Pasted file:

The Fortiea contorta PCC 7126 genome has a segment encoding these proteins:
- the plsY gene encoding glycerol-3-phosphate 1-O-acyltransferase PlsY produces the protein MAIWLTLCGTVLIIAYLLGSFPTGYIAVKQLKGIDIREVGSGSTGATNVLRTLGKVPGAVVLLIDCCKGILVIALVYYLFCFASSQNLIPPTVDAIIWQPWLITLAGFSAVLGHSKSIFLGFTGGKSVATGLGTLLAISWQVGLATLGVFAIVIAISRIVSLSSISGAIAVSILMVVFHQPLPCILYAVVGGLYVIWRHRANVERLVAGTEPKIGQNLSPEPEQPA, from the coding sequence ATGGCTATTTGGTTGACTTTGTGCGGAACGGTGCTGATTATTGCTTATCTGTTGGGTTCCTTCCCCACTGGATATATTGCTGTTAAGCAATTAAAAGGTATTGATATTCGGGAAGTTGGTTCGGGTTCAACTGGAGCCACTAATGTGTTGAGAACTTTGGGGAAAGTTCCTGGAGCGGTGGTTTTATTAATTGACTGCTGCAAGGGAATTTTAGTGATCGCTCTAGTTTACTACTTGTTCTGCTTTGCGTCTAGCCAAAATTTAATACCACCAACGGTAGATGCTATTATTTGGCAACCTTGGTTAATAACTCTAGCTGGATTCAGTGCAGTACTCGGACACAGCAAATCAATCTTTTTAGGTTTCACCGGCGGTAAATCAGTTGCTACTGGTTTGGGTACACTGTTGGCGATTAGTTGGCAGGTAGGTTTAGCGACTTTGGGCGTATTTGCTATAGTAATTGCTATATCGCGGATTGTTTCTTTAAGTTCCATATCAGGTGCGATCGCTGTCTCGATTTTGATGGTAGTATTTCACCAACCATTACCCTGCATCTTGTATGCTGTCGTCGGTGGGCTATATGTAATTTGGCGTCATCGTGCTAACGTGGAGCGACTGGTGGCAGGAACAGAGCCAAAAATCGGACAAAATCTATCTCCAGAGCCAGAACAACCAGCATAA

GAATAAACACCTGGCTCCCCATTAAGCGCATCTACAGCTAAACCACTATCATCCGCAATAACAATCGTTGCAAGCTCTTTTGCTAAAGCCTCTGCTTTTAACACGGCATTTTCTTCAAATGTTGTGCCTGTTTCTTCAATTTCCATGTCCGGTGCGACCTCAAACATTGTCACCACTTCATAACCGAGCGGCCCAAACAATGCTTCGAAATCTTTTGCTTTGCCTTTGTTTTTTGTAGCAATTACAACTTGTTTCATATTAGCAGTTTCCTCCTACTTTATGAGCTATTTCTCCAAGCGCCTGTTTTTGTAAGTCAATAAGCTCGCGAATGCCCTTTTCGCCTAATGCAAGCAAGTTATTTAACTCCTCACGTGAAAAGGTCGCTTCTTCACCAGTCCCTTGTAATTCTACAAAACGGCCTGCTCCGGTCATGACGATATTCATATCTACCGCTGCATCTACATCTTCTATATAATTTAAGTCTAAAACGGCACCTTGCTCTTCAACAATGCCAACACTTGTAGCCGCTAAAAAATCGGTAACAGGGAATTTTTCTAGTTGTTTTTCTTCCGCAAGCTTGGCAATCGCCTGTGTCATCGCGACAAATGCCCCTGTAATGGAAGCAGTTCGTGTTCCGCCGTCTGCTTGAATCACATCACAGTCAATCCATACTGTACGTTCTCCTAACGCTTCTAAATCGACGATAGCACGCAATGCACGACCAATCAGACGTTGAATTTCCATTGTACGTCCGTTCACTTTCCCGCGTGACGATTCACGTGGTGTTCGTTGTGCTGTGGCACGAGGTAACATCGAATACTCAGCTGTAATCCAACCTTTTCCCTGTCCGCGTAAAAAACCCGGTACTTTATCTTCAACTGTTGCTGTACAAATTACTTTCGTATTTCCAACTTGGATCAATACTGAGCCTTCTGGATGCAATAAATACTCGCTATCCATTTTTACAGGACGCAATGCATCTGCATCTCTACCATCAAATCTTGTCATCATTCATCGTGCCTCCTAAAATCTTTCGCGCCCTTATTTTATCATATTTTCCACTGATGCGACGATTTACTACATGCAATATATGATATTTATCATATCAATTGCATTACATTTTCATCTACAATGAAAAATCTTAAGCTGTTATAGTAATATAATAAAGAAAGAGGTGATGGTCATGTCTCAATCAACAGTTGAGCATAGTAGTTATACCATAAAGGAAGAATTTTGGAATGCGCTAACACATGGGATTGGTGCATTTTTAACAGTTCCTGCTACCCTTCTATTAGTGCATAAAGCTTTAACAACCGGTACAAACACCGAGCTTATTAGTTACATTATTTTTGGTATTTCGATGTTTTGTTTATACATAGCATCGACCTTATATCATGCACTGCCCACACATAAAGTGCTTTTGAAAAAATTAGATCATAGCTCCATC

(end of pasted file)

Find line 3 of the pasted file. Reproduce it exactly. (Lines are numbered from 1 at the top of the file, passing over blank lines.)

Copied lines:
GAATAAACACCTGGCTCCCCATTAAGCGCATCTACAGCTAAACCACTATCATCCGCAATAACAATCGTTGCAAGCTCTTTTGCTAAAGCCTCTGCTTTTAACACGGCATTTTCTTCAAATGTTGTGCCTGTTTCTTCAATTTCCATGTCCGGTGCGACCTCAAACATTGTCACCACTTCATAACCGAGCGGCCCAAACAATGCTTCGAAATCTTTTGCTTTGCCTTTGTTTTTTGTAGCAATTACAACTTGTTTCATATTAGCAGTTTCCTCCTACTTTATGAGCTATTTCTCCAAGCGCCTGTTTTTGTAAGTCAATAAGCTCGCGAATGCCCTTTTCGCCTAATGCAAGCAAGTTATTTAACTCCTCACGTGAAAAGGTCGCTTCTTCACCAGTCCCTTGTAATTCTACAAAACGGCCTGCTCCGGTCATGACGATATTCATATCTACCGCTGCATCTACATCTTCTATATAATTTAAGTCTAAAACGGCACCTTGCTCTTCAACAATGCCAACACTTGTAGCCGCTAAAAAATCGGTAACAGGGAATTTTTCTAGTTGTTTTTCTTCCGCAAGCTTGGCAATCGCCTGTGTCATCGCGACAAATGCCCCTGTAATGGAAGCAGTTCGTGTTCCGCCGTCTGCTTGAATCACATCACAGTCAATCCATACTGTACGTTCTCCTAACGCTTCTAAATCGACGATAGCACGCAATGCACGACCAATCAGACGTTGAATTTCCATTGTACGTCCGTTCACTTTCCCGCGTGACGATTCACGTGGTGTTCGTTGTGCTGTGGCACGAGGTAACATCGAATACTCAGCTGTAATCCAACCTTTTCCCTGTCCGCGTAAAAAACCCGGTACTTTATCTTCAACTGTTGCTGTACAAATTACTTTCGTATTTCCAACTTGGATCAATACTGAGCCTTCTGGATGCAATAAATACTCGCTATCCATTTTTACAGGACGCAATGCATCTGCATCTCTACCATCAAATCTTGTCATCATTCATCGTGCCTCCTAAAATCTTTCGCGCCCTTATTTTATCATATTTTCCACTGATGCGACGATTTACTACATGCAATATATGATATTTATCATATCAATTGCATTACATTTTCATCTACAATGAAAAATCTTAAGCTGTTATAGTAATATAATAAAGAAAGAGGTGATGGTCATGTCTCAATCAACAGTTGAGCATAGTAGTTATACCATAAAGGAAGAATTTTGGAATGCGCTAACACATGGGATTGGTGCATTTTTAACAGTTCCTGCTACCCTTCTATTAGTGCATAAAGCTTTAACAACCGGTACAAACACCGAGCTTATTAGTTACATTATTTTTGGTATTTCGATGTTTTGTTTATACATAGCATCGACCTTATATCATGCACTGCCCACACATAAAGTGCTTTTGAAAAAATTAGATCATAGCTCCATC